Dairy prices have nearly halved since February, after a further 6 percent fall in the international GlobalDairyTrade auction overnight.
Prices in the fortnightly dairy trade auction dropped to $US2787 per tonne of milk powder - the lowest point since July 2012 and down from $US5042 on 4 February.
Benchmark whole milkpowder prices fell 4.3 percent, butter milkpowder prices fell 12.9 percent and skim milkpowder tumbled 9.5 percent.
Dairy prices fell by 0.6 percent two weeks ago, boosting hopes they were stabilising.
However, Russian sanctions on European imports of dairy products have raised questions about where those products will go.
The volume traded in the auction surged to more than 57,000 tonnes, as the New Zealand milking season starts.
Rabobank senior dairy analyst Hayley Moynihan said the past two auctions had shown mixed results, and this latest fall was likely to have an impact on milk prices in New Zealand in the months to come.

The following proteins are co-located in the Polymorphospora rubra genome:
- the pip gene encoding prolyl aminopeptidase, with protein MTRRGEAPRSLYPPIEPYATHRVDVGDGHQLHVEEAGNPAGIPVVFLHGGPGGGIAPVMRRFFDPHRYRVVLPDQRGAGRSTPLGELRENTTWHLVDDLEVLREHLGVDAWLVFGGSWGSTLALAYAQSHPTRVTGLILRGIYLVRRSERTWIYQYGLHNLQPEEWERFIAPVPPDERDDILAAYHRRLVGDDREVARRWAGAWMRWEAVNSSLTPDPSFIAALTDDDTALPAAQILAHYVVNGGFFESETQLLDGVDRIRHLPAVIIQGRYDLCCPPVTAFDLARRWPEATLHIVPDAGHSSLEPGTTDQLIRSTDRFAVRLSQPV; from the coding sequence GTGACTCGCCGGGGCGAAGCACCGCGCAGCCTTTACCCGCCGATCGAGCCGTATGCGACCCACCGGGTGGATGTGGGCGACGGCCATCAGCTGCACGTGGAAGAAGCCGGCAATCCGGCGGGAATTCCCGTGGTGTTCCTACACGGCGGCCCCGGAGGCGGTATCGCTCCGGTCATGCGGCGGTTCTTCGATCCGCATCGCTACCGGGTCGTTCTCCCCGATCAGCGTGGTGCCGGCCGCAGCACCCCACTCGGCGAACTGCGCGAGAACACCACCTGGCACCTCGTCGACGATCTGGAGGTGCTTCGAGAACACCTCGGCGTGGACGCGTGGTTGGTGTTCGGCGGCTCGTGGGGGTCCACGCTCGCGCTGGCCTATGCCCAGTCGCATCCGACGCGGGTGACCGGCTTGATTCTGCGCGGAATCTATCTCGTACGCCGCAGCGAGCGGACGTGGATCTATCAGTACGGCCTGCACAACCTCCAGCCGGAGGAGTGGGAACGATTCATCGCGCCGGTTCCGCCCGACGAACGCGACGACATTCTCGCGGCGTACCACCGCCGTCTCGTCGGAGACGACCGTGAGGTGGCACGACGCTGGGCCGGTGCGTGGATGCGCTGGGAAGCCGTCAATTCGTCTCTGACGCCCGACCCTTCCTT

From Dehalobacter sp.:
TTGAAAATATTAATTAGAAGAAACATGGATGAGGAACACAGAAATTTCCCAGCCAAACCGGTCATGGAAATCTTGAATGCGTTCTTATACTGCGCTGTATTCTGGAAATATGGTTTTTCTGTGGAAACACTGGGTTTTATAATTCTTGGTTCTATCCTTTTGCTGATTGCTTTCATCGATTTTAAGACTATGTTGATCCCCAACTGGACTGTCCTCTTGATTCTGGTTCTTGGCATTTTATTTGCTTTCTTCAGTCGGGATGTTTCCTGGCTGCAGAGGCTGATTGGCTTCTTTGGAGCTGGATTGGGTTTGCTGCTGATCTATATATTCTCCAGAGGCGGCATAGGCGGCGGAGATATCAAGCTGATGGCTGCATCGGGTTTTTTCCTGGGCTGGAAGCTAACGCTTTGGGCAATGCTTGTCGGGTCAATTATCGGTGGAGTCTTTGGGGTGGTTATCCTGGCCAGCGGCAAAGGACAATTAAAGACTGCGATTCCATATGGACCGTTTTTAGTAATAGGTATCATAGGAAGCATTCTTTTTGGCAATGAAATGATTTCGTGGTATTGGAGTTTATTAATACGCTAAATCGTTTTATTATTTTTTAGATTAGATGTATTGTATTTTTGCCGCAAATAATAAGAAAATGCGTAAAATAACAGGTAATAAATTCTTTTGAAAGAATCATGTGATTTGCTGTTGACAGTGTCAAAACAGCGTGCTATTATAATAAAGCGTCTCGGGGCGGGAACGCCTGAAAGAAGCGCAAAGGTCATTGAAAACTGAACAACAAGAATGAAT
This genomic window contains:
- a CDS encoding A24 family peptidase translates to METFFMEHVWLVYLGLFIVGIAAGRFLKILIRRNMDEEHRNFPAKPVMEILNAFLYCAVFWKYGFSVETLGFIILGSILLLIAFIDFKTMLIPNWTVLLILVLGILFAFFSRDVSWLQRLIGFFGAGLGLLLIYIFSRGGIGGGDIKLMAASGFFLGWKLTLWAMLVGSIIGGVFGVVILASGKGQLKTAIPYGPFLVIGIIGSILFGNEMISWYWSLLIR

She said it was likely to have an impact on prices on New Zealand supermarket shelves in the months to come.
"Typically a lag of anywhere between three and six months so, again, unlikely to see that happen until we get towards the end of the year," she told Morning Report.
"But as these prices persist, then there may be some impact."
Production quotas in Europe also came off next 1 April, and that would also have an impact, Ms Moynihan said.
Bank of New Zealand economist Doug Steel suggests Fonterra's milk payout to farmers this year could be about $5.50 per kilo of milk solids.
A payout at this level would take about $1 billion of revenue out of the economy, compared with last season.
The New Zealand dollar fell to its lowest level against the US dollar in six months after the dairy price fall, though the kiwi is still more than 2 cents higher than it in early February when prices peaked.
Around 10pm the the currency was trading at 83.18 US cents, up from the overnight low at 82.89 cents.